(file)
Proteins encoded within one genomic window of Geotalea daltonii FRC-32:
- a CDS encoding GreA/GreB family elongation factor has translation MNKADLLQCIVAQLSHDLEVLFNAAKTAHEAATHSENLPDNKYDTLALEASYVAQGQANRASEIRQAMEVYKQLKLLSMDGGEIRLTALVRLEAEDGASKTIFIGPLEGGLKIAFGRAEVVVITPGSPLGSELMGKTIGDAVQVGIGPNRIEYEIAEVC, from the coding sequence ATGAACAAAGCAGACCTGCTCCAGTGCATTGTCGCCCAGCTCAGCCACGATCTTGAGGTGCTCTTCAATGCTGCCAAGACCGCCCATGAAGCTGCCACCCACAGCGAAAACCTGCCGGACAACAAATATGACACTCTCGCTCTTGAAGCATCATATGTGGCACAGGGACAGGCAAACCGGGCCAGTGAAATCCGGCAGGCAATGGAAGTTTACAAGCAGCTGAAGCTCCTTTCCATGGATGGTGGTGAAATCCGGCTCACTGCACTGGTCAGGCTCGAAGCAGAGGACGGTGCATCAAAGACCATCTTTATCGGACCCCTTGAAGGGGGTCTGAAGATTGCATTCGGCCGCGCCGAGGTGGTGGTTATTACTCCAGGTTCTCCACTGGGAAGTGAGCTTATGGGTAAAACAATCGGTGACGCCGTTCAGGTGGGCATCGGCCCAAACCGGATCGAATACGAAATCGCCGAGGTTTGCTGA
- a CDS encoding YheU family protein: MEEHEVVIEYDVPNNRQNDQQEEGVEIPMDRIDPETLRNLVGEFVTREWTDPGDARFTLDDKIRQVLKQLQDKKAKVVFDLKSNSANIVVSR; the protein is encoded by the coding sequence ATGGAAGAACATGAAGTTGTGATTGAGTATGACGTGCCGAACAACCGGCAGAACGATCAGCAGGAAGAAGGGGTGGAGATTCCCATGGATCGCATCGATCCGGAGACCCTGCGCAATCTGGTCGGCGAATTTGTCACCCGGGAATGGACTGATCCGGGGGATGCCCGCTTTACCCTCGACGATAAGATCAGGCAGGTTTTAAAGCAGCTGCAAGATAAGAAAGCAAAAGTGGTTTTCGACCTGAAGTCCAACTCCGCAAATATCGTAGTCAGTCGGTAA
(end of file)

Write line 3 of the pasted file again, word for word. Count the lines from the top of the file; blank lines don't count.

- a CDS encoding YheU family protein: MEEHEVVIEYDVPNNRQNDQQEEGVEIPMDRIDPETLRNLVGEFVTREWTDPGDARFTLDDKIRQVLKQLQDKKAKVVFDLKSNSANIVVSR; the protein is encoded by the coding sequence ATGGAAGAACATGAAGTTGTGATTGAGTATGACGTGCCGAACAACCGGCAGAACGATCAGCAGGAAGAAGGGGTGGAGATTCCCATGGATCGCATCGATCCGGAGACCCTGCGCAATCTGGTCGGCGAATTTGTCACCCGGGAATGGACTGATCCGGGGGATGCCCGCTTTACCCTCGACGATAAGATCAGGCAGGTTTTAAAGCAGCTGCAAGATAAGAAAGCAAAAGTGGTTTTCGACCTGAAGTCCAACTCCGCAAATATCGTAGTCAGTCGGTAA